Review: 2012 Hyundai i40cw BlueDrive (Euro-Spec)

Posted on 22. Dec, 2011 by in Auto News

Editor's note: be aware that the images are very large, in order to show TTAC a rare opportunity for amazing photo shoot locations.

What makes a flagship? It is a question that gets to the core of his own philosophy as a car expert, and there is no better example of the problem, explore as Hyundai. Here in the U.S., Hyundai unquestionable flagships of large, rear-drive Genesis and Equus, well-equipped traditional luxury bullies at an affordable price. And though these plush-but-understated cars sell well enough in these uncertain economic times (and they certainly help Hyundai embarrass the likes of Cadillac, which still lacks a real, large, rear-wheel drive flagship barge), they fit not quite the brand values that Hyundai has ridden to the forefront of the world. You are not wildly efficient, they lack Hyundai dramatic "fluidic sculpture" design language, and they are terrible, given the stated mission Hyundai conventionally to "new thinking, new ways" to promote in the automotive space. In fact, they are almost the last relapse into old image of Hyundai somewhat heavy cars that simply hollow against the competition value.

But if we look at the indisputable logic of the market to offer the Genesis and Equus in the U.S., it is clear that other Hyundai flagship that captures almost perfectly the reasons why the Korean brand will last such a force in the global car business in the years. Although it might not be the right showcase for the U.S. market, the Hyundai i40cw is much closer to the Platonic ideal of the Hyundai brand than any other car brand offers. And as such it is also a damn good car.

Greater than Elantra, but slightly smaller than Sonata (none of which, as such, is in Europe), the i40 is the largest family car from Hyundai in continental markets (Genesis is it only sold in coupe form) offered. And as if to confirm the model of the European focus, the i40 has been initially as a slickly-styled car, you start to see here, although a sedan will start next year. Based on the Sonata platform, the i40 5 cm shorter and has brings a 2.5-cm shorter wheelbase, it is more in line with the European D-segment of voluminous crop of American family sedans. Nevertheless, the extent of cramped quarters, although the sleek roof line emphasizes style over space, there is plenty of room for two six-footers in the back seat and less claustrophobic than you might think. Although clearly in Europe, the i40cw is not always doomed to remain there.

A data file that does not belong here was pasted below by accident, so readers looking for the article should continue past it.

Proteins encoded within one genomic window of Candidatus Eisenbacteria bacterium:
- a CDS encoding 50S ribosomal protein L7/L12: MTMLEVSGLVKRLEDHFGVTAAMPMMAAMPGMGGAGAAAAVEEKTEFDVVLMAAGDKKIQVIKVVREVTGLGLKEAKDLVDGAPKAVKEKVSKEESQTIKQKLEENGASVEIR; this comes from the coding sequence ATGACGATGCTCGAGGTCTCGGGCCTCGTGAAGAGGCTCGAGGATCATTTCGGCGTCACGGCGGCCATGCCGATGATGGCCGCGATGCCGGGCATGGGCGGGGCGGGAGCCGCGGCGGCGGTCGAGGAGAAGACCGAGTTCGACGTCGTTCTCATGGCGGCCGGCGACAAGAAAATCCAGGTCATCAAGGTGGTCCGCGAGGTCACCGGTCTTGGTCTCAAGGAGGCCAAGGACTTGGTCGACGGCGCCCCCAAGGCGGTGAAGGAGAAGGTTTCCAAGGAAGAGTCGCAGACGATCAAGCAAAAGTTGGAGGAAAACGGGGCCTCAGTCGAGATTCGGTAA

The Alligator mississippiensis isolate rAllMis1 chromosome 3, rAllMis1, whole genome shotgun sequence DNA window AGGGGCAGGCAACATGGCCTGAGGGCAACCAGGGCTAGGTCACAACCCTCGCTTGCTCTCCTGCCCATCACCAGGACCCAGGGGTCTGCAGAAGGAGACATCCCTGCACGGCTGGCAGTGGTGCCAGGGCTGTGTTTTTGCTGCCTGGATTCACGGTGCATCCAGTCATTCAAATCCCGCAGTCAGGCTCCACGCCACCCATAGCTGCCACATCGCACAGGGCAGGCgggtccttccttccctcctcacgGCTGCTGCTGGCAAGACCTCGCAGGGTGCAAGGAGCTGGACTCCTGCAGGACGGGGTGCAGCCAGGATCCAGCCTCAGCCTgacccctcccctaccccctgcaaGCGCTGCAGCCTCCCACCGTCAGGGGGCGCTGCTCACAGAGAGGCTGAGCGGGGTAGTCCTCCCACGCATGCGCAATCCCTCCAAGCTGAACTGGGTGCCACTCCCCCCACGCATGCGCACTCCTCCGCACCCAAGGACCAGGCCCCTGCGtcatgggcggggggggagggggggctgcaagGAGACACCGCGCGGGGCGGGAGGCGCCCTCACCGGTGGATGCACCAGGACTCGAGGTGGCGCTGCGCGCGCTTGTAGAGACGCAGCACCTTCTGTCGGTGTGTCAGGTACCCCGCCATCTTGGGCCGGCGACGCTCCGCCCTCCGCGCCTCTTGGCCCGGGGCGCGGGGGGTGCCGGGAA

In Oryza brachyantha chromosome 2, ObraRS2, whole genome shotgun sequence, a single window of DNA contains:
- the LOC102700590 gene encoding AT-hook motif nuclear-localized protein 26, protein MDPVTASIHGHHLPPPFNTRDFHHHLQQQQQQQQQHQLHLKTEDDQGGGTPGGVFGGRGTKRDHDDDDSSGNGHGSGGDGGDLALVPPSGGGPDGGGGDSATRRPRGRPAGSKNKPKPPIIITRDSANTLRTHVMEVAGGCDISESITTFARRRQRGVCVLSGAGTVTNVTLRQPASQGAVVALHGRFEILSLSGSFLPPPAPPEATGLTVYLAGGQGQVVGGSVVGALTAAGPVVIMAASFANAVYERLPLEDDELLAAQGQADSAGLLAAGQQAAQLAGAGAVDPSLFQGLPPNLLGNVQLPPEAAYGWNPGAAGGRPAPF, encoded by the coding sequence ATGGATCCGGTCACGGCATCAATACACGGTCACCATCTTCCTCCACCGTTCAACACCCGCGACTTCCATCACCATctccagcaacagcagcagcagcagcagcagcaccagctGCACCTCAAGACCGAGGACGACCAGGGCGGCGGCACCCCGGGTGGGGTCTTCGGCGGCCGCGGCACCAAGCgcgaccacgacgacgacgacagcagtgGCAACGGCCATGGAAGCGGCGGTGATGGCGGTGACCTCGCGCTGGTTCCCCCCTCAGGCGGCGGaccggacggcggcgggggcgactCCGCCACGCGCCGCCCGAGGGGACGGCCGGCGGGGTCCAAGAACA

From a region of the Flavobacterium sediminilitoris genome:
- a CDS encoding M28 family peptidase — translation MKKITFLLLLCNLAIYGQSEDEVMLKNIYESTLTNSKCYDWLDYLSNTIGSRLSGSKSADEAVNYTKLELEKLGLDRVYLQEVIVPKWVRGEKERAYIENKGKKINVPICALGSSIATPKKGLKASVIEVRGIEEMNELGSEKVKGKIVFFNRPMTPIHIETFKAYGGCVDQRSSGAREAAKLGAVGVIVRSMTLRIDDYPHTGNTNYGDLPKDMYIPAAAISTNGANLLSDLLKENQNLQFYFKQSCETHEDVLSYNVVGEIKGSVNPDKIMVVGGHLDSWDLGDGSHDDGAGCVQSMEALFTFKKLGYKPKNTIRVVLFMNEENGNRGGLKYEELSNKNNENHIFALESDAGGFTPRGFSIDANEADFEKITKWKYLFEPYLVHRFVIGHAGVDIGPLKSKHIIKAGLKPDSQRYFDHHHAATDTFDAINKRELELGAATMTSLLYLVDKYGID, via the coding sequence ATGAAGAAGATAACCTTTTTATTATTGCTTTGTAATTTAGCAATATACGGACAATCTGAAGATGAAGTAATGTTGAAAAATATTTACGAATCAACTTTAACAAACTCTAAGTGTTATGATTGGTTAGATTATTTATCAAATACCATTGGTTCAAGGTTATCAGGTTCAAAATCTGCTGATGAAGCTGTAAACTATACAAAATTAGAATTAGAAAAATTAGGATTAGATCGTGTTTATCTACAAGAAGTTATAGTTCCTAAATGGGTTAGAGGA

The i40cw is the exterior design of this reviewer's opinion, the best example yet of the distinctive design language Hyundai and the car stands out even in the most refined of the Euro-confection. But such provisions are generally subjective, the interior of the i40 is much easier to praise in a purely objective manner. Although the design is not a major departure from the Sonata, it's a little more expressive and gives a much better impression of quality. Center instrument panel controls more tightly clustered to accommodate the larger screen to create, and the design eliminates most of the Sonata look and feel cheaper materials. This pattern continues throughout the i40 cabin with large swaths of solid-located, soft-touch plastics accented by minimal amounts of relatively high quality faux-aluminum. Compared with the brand-spankety new Euro-spec Volkswagen I drove in my second week in Europe (look for a review of that very soon), meets the i40 and in some ways even surpasses what you are in Euro-market benchmark finding vehicles.

As from the outside images could be guessed, is visible from the outside in some endangered i40, especially in blind spots, and the rear-view. But the more compact dimensions and a suite of electronic gadgetry, which seems like overkill in a car of this class more than overcome any disadvantages. Field of view is great, and as I learned during a pitch-black climbing a mountain pass, fully automatic headlights, what sense obstacles close on either side of the hood and adaptively add lighting where needed to keep the driver judged obstacles well and easy to navigate help roads and tunnels with ease. Parking sensors and a rearview camera built makes parking a breeze, even in spots and garages for cars much smaller than the i40. Add an excellent navigation system (which must only updates its information for Italian roads) and comfortable (if a little lacking in the side view of strengthening) seats and the i40 for a nearly perfect European road trip vehicle.

Further makes the case for the touring capabilities, and exemplary Hyundai focus on efficiency, were matched our 1.7-liter diesel powertrain with a superb six-speed transmission, the results come (if any part should i40 coming to the U.S., but probably won 't, it is) this slick six-cog box. Although only 136 HP, Hyundai makes shockingly refined oil-burner spits out a far more respectable 243 pounds-ft of torque, towing the 3,500-ish lb i40 to 100 km / h (~ 60 mph). In a respectable 10.6 seconds Although not fast by U.S. standards and challenging to keep a bit of gear-rowing a fast pace, the performance is more than adequate for a family car in its class. Let's just say, I had no problem crossing